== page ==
Intel’s perspective of the future market
Intel’s (INTC) market leadership in the PC (personal computer) and data center spaces has left little room for growth amid a slowdown in these markets. However, Intel’s CEO, Brian Krzanich, shared a different perspective at the Bank of America Merrill Lynch Global Technology Conference.
Krzanich stated that although Intel is a leader in the above two markets, there are certain subsegments in these markets in which the company has less than a 20% market share. The company is investing in segments with large total addressable markets in order to make its efforts fruitful. Krzanich calls these segments the company’s “big bets.”
In collaboration with Micron Technologies (MU), Intel has developed 3D NAND and 3D XPoint memory technologies. However, Intel isn’t entering the memory commodity market but the specialized memory market. More than 80% of Intel’s 3D NAND output is meant for the data center space, as it looks to bring memory closer to CPUs (central processing unit) in order to boost CPU performance.
Moreover, the company has developed a revolutionary 3D XPoint–based Optane SSD (solid-state drive), which could bring a large amount of storage into memory-like performance, improving a standard PC or server processor’s performance by 20%–30%.
Intel could integrate this Optane technology in its PC and server processors, and it could also sell the SSDs based on this technology as individual products to third parties. By 2021, Optane could open a $100 billion addressable market for Intel in the PC, data center, and memory spaces.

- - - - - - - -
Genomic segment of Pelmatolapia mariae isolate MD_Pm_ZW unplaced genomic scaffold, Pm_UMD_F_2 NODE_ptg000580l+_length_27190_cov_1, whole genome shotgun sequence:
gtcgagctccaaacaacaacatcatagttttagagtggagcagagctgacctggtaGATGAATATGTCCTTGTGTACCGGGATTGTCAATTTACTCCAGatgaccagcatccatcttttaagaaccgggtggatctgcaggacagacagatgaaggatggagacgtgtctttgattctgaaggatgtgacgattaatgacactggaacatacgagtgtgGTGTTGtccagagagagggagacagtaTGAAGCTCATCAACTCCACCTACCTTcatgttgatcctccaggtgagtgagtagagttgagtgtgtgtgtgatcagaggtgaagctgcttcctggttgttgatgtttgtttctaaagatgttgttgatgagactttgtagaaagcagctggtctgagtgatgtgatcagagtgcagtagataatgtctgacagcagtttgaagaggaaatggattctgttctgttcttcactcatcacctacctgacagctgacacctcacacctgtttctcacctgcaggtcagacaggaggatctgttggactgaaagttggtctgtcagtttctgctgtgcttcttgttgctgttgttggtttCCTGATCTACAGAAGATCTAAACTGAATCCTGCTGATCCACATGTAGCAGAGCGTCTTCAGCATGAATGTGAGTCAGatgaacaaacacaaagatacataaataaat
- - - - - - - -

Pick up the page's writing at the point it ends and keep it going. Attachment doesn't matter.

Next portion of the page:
In the autonomous vehicle space, Intel is looking to provide an end-to-end solution from car to data center. It’s partnered with several automakers and high-definition mapping companies. It’s also acquired Mobileye (MBLY) to speed up its efforts in this space.
The autonomous car segment could present a $70 billion opportunity for Intel in the vehicle system space and a $30 billion opportunity for it in the data center and network space by 2030.
The lifeline of data and computing is high-speed network connectivity. The world is transitioning to 5G (fifth-generation) technology, and Intel and Qualcomm (QCOM) are at the forefront of this transition. The 5G transition goes beyond modem and into a software-defined network in which connectivity goes through the backhaul and into the data center.
How is Intel addressing these markets?
In order to tap this $250 billion opportunity, Intel is resorting to mergers and acquisitions of AI (artificial intelligence) startups and market leaders in the emerging technology space. Moreover, the company has hired new talent and promoted inner talent with experience in these emerging technologies.
In the coming articles, we’ll look at Intel’s various business segments and the strategies it’s adopted to grow in each of these segments.